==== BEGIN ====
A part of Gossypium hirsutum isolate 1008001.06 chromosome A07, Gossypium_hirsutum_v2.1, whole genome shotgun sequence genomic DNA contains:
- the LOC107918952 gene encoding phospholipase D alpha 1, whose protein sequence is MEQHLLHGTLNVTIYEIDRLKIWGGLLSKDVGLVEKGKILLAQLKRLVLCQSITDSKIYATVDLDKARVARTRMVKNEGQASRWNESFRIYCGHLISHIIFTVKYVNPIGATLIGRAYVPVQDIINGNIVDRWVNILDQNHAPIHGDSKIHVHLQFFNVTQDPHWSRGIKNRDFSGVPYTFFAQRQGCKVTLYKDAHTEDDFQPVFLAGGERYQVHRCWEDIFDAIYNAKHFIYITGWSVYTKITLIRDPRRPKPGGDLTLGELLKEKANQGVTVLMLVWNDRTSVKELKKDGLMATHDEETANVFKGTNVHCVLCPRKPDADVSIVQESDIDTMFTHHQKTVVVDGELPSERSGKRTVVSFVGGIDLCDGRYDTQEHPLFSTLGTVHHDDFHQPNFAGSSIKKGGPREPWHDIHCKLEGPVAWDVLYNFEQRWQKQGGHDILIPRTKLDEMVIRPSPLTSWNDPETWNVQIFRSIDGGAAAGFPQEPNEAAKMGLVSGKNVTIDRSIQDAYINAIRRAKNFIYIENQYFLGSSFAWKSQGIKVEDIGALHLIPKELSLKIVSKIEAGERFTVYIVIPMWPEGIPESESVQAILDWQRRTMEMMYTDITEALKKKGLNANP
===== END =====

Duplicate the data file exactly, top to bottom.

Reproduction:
A part of Gossypium hirsutum isolate 1008001.06 chromosome A07, Gossypium_hirsutum_v2.1, whole genome shotgun sequence genomic DNA contains:
- the LOC107918952 gene encoding phospholipase D alpha 1, whose protein sequence is MEQHLLHGTLNVTIYEIDRLKIWGGLLSKDVGLVEKGKILLAQLKRLVLCQSITDSKIYATVDLDKARVARTRMVKNEGQASRWNESFRIYCGHLISHIIFTVKYVNPIGATLIGRAYVPVQDIINGNIVDRWVNILDQNHAPIHGDSKIHVHLQFFNVTQDPHWSRGIKNRDFSGVPYTFFAQRQGCKVTLYKDAHTEDDFQPVFLAGGERYQVHRCWEDIFDAIYNAKHFIYITGWSVYTKITLIRDPRRPKPGGDLTLGELLKEKANQGVTVLMLVWNDRTSVKELKKDGLMATHDEETANVFKGTNVHCVLCPRKPDADVSIVQESDIDTMFTHHQKTVVVDGELPSERSGKRTVVSFVGGIDLCDGRYDTQEHPLFSTLGTVHHDDFHQPNFAGSSIKKGGPREPWHDIHCKLEGPVAWDVLYNFEQRWQKQGGHDILIPRTKLDEMVIRPSPLTSWNDPETWNVQIFRSIDGGAAAGFPQEPNEAAKMGLVSGKNVTIDRSIQDAYINAIRRAKNFIYIENQYFLGSSFAWKSQGIKVEDIGALHLIPKELSLKIVSKIEAGERFTVYIVIPMWPEGIPESESVQAILDWQRRTMEMMYTDITEALKKKGLNANP